What’s the investment secret? There isn’t really one. Investing takes little time, and doing so pays dividends (literally).
Often we ‘re overloaded with headlines promising to tell us which five hot stocks are the ticket to quick wealth. Or we see it as something “only rich people know how to do it.” Research shows that women, in particular, doubt their savvy investment, and for others, investing is a luxury. Most Americans don’t have tons to throw around.
But there’s no “secret” knowledge you ‘re missing, no fancy strategies you need to learn first. You just got ta start. As I wrote earlier:
To save effectively, start small and make it consistent. You develop the habit and save better over time. How long does it take before second nature? Well, that will, of course, depend on you and your individual circumstances. Live below means, automate money, don’t cut corners. Look, I’m just taping these words, but it works.
You can start with some bucks and a few minutes’ research. That’s easier than reading more, working out, eating healthy, or meeting just about all of your other goals.
Here’s how to do it.
Choose an account
When you’re given a 401(k) account at work , please — you’re already on the way to saving. If not, a brokerage like Fidelity, Vanguard or TD Ameritrade will open an account (either a different type of retirement account, such as a Roth or traditional IRA, or a taxable account, depending on your financial goals).
Online brokers allow you to manage your own investments, or you can use a robotic advisor such as Wealthfront or Betterment to make automated investment decisions. But chances are you won’t have to pay any extra to invest with a robo; the best strategies are simple enough to do them on your own.
Don’t just randomly pick — not all brokers are created equal. A quick Google search for “best robo-advisors” or “best online stock brokers” will help you quickly get land layers. You’ll want the one that best aligns with your goals. Some things to consider: management fees (which should be well below one percent), account minimums, and investment choices.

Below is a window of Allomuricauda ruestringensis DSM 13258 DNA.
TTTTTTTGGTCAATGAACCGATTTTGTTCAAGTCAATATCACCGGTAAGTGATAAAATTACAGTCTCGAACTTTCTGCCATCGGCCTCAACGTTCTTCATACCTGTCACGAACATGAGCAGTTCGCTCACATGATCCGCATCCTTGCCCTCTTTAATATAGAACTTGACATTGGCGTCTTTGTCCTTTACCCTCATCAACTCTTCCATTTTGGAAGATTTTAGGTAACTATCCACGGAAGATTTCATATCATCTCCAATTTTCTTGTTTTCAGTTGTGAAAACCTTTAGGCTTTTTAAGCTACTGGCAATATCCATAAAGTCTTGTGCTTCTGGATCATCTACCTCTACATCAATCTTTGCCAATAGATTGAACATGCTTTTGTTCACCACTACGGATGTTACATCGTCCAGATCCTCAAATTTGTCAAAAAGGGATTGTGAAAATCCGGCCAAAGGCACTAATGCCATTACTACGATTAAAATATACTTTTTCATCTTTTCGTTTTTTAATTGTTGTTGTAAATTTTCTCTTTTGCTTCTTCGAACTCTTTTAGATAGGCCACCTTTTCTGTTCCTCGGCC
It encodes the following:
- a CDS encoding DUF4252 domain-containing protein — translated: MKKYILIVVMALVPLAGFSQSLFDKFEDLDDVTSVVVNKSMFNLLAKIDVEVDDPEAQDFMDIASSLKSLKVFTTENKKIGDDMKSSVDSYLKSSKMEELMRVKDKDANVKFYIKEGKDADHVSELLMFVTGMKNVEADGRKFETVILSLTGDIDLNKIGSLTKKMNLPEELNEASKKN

Use your assets
Once you open your account, choose how to invest your money. Most online brokers have fairly low minimums — if you don’t start with a lot of money, you’ll want to make sure the company you choose is the case.
Your investment goal is to match the market, not beat it (guess what: no one consistently beats the market), because historically the market has risen.
Yes, it’ll be setbacks. But the market generally goes up , meaning your investments will become more valuable over time. Select mutual or index funds low-cost.
These are stock stocks, so you spread the risk of investing; you don’t want to spend all of your money on a single product. If you stick to your 401(k), you may not have access to individual stocks.
You want to pick some of these. And you want to determine how much of your money should be invested in stocks and in “safer” assets like bonds or cash. The younger you are, the more stocks you will have, but ultimately it depends on your risk appetite and financial goals.
For specific examples to choose from, read this article:
You may have noticed I keep using the word “consistent.” That’s because one of the keys to invest is to keep doing it.
Through regularly contributing to a savings or taxable account, you will over time rid market lows and build wealth. “When setting up your account, choose an automatic trading plan to benefit from a dollar-cost average, if possible,” writes Anna Louise-Jackson for Nerdwallet. “This is a strategy to spread investment purchases over time so you don’t invest all your money when prices are high.”
So, once you open your account and make an initial deposit, set up automatic contributions. Treat it like a bill you pay on time. How often you do this, and how much is up to you; try at least monthly, if not weekly.
You’ll want to check your investments regularly, of course. But as long as you have made informed decisions, all your investments should be set for some time. You often don’t need a lot of money to get started.
Originally published in 2019 and updated by Lisa Rowan on June 23, 2020. Checked links for accuracy, updated formatting to reflect current style, changed headline and feature image, revised article to consolidate some content.